- Created by: Emilywilkinson12
- Created on: 09-05-18 10:08
- Reciprocity and interactional synchrony:
- From birth, babies and their mothers (or other carers) spend a lot of time in intense and pleasurable interaction. Babies have periodic 'alert phases' and signal they are ready for interaction, which mothers respond to around 2/3 of the time (Feldman and Eidleman). Two people are said to be 'synchronised' when they carry out the same action simultaneously. Interactional synchrony can be defined as 'the coordination of micro-level behaviour' (Feldman). It takes place when mother and infant interactions in such a way that their actions and emotions mirrir the mother.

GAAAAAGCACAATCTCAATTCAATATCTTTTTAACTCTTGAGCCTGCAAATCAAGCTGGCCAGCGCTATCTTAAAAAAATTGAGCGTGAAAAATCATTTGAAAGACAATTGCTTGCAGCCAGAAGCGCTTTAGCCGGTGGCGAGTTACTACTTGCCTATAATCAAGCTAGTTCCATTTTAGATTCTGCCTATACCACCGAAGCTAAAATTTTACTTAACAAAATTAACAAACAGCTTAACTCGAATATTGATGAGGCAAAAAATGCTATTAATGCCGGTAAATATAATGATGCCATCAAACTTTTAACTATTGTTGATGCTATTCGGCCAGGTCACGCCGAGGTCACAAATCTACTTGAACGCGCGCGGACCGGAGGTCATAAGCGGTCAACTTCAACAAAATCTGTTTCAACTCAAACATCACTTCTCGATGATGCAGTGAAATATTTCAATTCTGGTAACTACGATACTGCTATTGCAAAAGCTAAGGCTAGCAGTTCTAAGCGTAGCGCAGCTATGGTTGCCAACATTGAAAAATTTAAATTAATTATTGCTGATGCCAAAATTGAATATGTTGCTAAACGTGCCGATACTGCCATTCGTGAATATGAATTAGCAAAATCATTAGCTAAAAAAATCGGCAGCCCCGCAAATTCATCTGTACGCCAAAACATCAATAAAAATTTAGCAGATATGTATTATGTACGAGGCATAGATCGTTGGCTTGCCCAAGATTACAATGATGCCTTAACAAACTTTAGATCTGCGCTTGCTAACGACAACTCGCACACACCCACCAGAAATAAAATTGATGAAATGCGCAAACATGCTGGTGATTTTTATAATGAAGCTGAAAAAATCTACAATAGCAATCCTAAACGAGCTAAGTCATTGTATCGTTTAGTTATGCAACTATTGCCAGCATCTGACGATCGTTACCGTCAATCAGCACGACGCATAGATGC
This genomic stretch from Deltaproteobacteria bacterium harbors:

- Meltzof and Moore observed the beginnings of interactional synchrony in infants as young as 2 weeks old. An adult displayed one of three facial expressions or one of three distinctive guestures and the child's response was filmed. An association was found between the expression/gesture and the action of the child. Synchrony provides the necessary foundation for the mother and infant connection which can be built upon in subsequent years. Isabella et al observed 20 mothers and infants together and assessed the degree of synchrony and the quality of mother-infant attachement. The researchers found that high levels of synchrony were associated with better quality mother-infant attachment (e.g the emotional intensity of the relationship).
- From around 3 month reciprocal interaction tends to be increasingly frequent, when each person responds to the other and elicts a response from them. It involves close attention to eachothers verbal signals and facial expressions. Brazelton et al…